One serges, another snips patterns and still another sews.
A group of mostly retired Kamloops women has been busy this past year, creating re-usable sanitary pads for girls in developing countries while simultaneously creating opportunities for them.
“These kits get distributed worldwide to young girls in Third World countries that need them, that don’t have the money,” Trudi Backman told KTW.
“Their families — it’s either put food on the table or do I buy my daughter pads so she can go to school?”
Backman retired nearly four years ago and in January began hosting a group of five to 10 women at her home in Sahali, creating kits as a satellite group of the non-profit Days for Girls.
The organization, with help from people like Backman and her group, increases access to menstrual care and education with the goal of providing dignity, health and opportunity.
Backman said girls in developing countries often stay home from school when they have their period — about five days of the month.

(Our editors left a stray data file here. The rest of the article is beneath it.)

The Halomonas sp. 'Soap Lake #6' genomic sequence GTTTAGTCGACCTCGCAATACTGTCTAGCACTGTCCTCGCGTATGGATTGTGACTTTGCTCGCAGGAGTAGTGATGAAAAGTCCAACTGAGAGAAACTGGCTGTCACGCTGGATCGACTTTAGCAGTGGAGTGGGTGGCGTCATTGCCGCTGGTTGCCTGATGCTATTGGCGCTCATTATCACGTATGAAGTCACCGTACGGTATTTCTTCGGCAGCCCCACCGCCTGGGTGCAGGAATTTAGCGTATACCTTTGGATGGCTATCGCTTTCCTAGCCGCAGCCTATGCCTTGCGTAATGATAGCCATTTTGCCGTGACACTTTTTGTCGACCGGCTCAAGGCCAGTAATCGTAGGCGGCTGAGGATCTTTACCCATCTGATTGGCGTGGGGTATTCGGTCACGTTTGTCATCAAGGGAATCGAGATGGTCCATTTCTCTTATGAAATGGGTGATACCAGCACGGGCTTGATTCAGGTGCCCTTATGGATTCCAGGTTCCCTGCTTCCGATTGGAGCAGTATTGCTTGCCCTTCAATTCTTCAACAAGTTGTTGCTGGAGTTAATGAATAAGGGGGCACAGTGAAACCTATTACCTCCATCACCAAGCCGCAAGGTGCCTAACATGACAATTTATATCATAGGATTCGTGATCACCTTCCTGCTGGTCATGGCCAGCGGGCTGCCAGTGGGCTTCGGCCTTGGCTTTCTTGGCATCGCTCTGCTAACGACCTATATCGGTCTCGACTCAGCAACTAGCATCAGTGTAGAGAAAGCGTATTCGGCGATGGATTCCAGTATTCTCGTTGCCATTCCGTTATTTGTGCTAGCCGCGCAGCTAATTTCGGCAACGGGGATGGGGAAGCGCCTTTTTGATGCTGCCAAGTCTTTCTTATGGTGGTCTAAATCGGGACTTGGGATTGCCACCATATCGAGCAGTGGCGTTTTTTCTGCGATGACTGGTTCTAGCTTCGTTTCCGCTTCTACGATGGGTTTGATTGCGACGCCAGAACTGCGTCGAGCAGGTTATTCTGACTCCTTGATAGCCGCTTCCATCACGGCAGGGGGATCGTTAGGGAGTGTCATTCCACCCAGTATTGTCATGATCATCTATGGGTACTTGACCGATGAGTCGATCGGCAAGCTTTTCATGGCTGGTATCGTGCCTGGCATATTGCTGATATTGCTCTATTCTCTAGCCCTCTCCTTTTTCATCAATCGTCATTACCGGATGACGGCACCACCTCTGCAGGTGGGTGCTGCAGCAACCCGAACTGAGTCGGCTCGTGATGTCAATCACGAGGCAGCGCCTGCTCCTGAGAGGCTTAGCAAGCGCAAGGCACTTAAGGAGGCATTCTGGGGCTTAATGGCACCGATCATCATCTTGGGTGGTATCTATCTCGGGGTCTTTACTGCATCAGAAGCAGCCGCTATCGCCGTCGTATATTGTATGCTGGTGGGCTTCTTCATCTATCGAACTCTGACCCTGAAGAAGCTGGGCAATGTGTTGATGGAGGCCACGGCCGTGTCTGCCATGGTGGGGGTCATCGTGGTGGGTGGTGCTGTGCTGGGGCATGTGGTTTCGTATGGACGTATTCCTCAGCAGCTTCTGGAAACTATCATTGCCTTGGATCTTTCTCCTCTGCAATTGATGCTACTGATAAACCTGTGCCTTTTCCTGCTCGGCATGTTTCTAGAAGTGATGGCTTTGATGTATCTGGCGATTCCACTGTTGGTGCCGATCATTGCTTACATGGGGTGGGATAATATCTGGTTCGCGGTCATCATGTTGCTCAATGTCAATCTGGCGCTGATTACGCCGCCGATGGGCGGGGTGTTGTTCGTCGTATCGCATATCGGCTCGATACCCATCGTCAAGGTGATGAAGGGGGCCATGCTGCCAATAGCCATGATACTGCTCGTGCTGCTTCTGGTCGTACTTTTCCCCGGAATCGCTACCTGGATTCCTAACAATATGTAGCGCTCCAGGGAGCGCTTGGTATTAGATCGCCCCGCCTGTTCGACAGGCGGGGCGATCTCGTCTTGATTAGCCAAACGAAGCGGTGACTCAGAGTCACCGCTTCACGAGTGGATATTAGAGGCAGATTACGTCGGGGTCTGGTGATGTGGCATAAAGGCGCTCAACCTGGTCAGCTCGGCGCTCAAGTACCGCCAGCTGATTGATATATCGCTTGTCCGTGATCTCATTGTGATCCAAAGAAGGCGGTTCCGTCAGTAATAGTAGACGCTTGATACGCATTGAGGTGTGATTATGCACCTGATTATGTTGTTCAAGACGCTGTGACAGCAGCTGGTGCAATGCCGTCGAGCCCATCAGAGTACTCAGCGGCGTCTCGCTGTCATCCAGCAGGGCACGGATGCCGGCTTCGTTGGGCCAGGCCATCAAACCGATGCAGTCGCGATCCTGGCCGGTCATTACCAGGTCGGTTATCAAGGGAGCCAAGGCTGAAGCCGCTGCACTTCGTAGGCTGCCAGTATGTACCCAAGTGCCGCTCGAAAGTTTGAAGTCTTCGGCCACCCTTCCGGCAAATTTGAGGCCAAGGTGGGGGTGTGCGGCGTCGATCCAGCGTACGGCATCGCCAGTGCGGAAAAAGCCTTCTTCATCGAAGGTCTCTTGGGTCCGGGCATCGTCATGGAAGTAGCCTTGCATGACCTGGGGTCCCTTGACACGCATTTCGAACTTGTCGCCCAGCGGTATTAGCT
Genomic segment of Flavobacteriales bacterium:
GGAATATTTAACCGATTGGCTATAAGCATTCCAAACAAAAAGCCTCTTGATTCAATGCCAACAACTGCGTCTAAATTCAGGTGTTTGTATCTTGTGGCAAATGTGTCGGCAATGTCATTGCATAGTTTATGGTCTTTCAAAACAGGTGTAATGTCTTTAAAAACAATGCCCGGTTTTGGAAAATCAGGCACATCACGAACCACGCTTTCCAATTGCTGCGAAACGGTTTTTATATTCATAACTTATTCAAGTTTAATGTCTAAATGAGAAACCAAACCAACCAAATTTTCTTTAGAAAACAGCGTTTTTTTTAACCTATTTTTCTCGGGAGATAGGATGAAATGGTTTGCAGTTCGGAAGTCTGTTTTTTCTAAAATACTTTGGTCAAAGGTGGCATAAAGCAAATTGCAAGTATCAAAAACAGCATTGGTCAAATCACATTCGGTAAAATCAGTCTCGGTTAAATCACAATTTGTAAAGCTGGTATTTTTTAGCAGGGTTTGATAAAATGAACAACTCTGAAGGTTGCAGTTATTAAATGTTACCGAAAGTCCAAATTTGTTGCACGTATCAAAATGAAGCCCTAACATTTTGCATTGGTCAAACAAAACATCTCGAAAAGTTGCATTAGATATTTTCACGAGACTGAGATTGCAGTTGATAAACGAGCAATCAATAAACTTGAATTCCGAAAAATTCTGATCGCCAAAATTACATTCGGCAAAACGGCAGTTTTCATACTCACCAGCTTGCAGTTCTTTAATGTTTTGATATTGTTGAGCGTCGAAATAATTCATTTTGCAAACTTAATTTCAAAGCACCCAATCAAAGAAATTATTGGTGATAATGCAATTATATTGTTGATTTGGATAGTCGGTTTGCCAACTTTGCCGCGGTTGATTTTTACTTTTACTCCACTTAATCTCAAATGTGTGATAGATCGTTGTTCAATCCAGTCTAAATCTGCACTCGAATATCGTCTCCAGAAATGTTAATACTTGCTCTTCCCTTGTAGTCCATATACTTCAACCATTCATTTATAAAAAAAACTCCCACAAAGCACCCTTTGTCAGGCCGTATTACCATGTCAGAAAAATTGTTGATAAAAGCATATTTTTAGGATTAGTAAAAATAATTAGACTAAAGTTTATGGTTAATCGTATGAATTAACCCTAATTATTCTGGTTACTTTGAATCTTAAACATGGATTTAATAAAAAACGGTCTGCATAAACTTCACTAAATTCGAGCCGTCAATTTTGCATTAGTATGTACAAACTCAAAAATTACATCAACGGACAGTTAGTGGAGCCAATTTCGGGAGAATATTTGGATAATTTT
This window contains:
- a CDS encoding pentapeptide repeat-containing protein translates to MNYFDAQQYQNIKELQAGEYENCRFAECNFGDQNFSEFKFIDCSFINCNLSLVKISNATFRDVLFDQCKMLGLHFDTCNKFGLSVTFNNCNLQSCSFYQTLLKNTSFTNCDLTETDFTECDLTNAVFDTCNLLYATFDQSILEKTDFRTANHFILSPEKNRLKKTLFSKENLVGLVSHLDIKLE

In some places, girls are placed during that time in bleeding huts, while others use makeshift items as sanitary napkins.
Days for Girls kits include re-usable liners, washing supplies, storage bags and care and use instructions.
The kits last up to three years and have gone through nearly 30 different versions — with the most recent touted for using minimal water, saving money and providing comfort.
“It’s needed,” Backman said. “It’s just the humane thing to do.”
In the past year, Backman’s group has assembled more than 1,000 kits to be sent to girls in places like India, Sri Lanka and Africa.
This Thursday, the group will be putting together the kits at The Bay in Aberdeen Mall to celebrate the 10th anniversary of the organization and the United Nations International Day of the Girl.
The event, which is dubbed the Global Girls Festival, will see the group of women aim to complete about 300 kits at a table by the escalator in the department store from 11 a.m. to 7 p.m.
Backman is inviting people to stop by and chat and make a donation to the cause for a chance to win a $640 set of luggage donated by The Bay.
Kits costs about $10 to make and each group is responsible for its own fundraising. Backman said while financial donations are always appreciated, the group also needs fabric (100 per cent cotton or flannel only), thread, face cloths, soaps and Ziplock freezer bags.
“We all have to help a little bit for the universe,” Backman said.
A second group operates locally out of Heffley Creek.